What does the "K" in K-Mart stand for?
It’s K mart, Ron, not K-Mart. You know what these details mean to me. The K stands for Kresge, as in Sebastian S. Kresge, founder of the S.S. Kresge dime store chain. Sebastian — a man so cheap he gave up golf because he couldn’t stand to lose the balls — retired as president of the company in 1929, long before there was any such thing as a K mart. But his name continued to grace the firm’s stores. Then, in 1959, one Harry B. Cunningham took over. Harry was a former newspaper reporter and, like many of that breed, a man of subtle (if unappreciated) genius. Sensing that the dime store concept was a bit dated and apparently having cornered the market on blue light bulbs, he decided the time had come for a bold new concept. K mart, with the Kresge name sensibly boiled down to the bare essentials, was it. The first K mart opened in a Detroit suburb in 1962, and shortly thereafter they were sprouting like dandelions nationwide.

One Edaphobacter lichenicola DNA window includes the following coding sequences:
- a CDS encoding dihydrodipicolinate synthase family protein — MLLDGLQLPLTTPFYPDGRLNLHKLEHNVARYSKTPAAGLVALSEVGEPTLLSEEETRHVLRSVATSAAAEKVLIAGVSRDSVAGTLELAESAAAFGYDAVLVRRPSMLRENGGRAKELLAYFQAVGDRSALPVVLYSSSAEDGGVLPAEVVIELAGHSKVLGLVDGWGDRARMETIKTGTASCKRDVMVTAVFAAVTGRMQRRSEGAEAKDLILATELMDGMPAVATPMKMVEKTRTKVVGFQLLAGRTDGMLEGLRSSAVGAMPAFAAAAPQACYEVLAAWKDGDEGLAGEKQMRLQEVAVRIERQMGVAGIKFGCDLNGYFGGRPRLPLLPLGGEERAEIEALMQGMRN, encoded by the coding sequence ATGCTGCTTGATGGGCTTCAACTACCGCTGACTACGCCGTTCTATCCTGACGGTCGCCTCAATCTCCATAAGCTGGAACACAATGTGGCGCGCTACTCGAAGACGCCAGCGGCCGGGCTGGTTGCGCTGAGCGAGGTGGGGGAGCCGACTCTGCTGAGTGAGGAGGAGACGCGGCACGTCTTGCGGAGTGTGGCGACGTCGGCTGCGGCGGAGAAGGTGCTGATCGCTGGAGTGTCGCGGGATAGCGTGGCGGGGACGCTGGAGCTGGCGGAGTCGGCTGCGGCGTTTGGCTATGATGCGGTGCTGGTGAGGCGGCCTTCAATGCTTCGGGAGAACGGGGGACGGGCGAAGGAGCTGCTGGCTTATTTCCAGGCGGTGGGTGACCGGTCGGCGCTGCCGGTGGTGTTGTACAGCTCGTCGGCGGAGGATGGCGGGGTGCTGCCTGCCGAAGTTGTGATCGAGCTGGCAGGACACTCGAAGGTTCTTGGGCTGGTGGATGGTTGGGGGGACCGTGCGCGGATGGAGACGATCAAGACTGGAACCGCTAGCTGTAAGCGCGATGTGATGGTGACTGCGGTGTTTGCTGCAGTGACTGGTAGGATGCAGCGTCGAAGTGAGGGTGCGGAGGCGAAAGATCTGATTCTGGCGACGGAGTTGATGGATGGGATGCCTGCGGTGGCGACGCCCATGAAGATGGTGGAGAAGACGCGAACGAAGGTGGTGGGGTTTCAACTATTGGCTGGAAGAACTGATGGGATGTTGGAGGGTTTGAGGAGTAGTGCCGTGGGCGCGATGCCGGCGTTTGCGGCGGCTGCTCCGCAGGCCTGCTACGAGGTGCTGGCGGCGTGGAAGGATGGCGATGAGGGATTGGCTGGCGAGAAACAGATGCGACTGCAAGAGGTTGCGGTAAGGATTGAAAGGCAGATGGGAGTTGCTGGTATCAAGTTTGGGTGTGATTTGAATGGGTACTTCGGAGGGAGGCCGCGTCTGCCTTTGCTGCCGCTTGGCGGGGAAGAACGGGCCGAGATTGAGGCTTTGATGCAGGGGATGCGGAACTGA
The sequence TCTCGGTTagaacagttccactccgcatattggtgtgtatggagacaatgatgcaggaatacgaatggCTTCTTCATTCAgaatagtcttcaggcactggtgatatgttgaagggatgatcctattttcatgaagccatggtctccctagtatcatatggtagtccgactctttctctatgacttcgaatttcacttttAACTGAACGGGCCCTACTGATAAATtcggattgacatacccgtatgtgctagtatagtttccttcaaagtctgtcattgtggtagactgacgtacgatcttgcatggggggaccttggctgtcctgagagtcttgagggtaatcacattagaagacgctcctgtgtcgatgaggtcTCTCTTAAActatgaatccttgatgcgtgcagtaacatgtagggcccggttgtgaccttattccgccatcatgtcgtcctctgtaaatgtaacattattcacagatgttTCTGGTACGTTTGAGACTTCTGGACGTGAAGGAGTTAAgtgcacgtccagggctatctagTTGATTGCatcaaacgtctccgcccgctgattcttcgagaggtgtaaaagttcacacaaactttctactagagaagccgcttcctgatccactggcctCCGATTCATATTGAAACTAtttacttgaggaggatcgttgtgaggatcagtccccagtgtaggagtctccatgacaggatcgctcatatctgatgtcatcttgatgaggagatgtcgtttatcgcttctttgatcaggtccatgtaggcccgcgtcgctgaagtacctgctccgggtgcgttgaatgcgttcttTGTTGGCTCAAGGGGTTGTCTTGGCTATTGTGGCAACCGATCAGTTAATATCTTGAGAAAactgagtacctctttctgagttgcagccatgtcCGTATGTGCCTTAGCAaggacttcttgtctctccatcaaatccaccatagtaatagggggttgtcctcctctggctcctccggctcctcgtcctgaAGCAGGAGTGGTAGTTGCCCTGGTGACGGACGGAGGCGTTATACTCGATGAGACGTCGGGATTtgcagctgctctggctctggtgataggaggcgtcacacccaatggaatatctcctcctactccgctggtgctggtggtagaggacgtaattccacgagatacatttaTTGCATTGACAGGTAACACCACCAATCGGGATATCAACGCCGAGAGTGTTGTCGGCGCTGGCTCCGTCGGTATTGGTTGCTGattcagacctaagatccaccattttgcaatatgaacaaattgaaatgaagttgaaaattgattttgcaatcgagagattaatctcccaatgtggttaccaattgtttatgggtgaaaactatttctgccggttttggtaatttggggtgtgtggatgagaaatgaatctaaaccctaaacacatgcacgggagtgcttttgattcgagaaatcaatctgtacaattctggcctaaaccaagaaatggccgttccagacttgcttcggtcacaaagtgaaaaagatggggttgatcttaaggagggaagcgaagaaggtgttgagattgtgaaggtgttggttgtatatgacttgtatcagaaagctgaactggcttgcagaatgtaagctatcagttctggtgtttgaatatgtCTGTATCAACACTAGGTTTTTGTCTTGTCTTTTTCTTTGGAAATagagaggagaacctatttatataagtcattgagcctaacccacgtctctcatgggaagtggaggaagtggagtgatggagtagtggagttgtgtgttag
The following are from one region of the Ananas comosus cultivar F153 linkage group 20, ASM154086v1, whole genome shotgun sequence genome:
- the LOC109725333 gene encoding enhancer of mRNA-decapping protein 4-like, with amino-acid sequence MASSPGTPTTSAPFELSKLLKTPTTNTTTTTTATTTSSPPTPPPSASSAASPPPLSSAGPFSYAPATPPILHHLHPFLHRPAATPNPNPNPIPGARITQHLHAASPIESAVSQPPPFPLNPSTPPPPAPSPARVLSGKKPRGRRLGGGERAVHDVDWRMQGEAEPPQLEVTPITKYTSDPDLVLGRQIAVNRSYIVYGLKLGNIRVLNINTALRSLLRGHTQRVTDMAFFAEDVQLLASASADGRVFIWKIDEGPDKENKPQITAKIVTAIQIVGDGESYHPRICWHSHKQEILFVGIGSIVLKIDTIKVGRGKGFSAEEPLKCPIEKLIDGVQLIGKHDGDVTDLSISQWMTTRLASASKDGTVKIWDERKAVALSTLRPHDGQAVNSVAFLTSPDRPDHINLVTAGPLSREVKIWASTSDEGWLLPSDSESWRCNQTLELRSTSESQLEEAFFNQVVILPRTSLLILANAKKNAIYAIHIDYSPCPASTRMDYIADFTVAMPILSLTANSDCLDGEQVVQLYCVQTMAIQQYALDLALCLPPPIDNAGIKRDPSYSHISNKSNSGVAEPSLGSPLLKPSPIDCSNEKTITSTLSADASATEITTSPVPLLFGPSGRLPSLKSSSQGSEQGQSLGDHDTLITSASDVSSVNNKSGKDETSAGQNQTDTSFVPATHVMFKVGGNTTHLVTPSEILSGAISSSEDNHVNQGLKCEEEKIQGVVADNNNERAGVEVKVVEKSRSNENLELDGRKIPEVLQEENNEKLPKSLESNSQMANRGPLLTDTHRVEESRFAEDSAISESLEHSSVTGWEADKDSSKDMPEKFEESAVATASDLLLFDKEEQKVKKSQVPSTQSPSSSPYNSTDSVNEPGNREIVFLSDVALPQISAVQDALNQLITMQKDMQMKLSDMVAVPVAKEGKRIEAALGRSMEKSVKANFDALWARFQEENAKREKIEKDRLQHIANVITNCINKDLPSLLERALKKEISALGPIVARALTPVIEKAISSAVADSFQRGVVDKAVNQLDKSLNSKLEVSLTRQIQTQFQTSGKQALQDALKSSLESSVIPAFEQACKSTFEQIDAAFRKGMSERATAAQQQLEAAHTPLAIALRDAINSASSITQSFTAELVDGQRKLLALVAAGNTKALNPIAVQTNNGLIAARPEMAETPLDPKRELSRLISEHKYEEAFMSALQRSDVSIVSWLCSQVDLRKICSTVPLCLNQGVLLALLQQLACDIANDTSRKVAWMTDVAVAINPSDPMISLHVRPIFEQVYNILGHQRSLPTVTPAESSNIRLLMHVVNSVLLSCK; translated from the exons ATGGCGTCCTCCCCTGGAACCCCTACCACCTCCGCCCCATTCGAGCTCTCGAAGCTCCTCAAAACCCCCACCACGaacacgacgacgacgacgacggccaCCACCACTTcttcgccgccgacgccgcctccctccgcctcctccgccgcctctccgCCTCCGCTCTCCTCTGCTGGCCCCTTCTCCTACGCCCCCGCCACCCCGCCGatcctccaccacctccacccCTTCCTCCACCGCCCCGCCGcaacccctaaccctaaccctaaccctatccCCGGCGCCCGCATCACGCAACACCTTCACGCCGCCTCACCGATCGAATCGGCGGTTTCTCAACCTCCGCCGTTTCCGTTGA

By 1977 more than 1,200 of Kresge’s 1,600 outlets were K marts, so management proposed changing the company’s name to K mart Corporation. This did not sit well with Kresge’s son Stanley, who felt the younger generation was insufficiently appreciative of his father’s legacy, but he went down to stunning electoral defeat at the annual meeting, 89 million shares to 11 million. People these days just have no respect.
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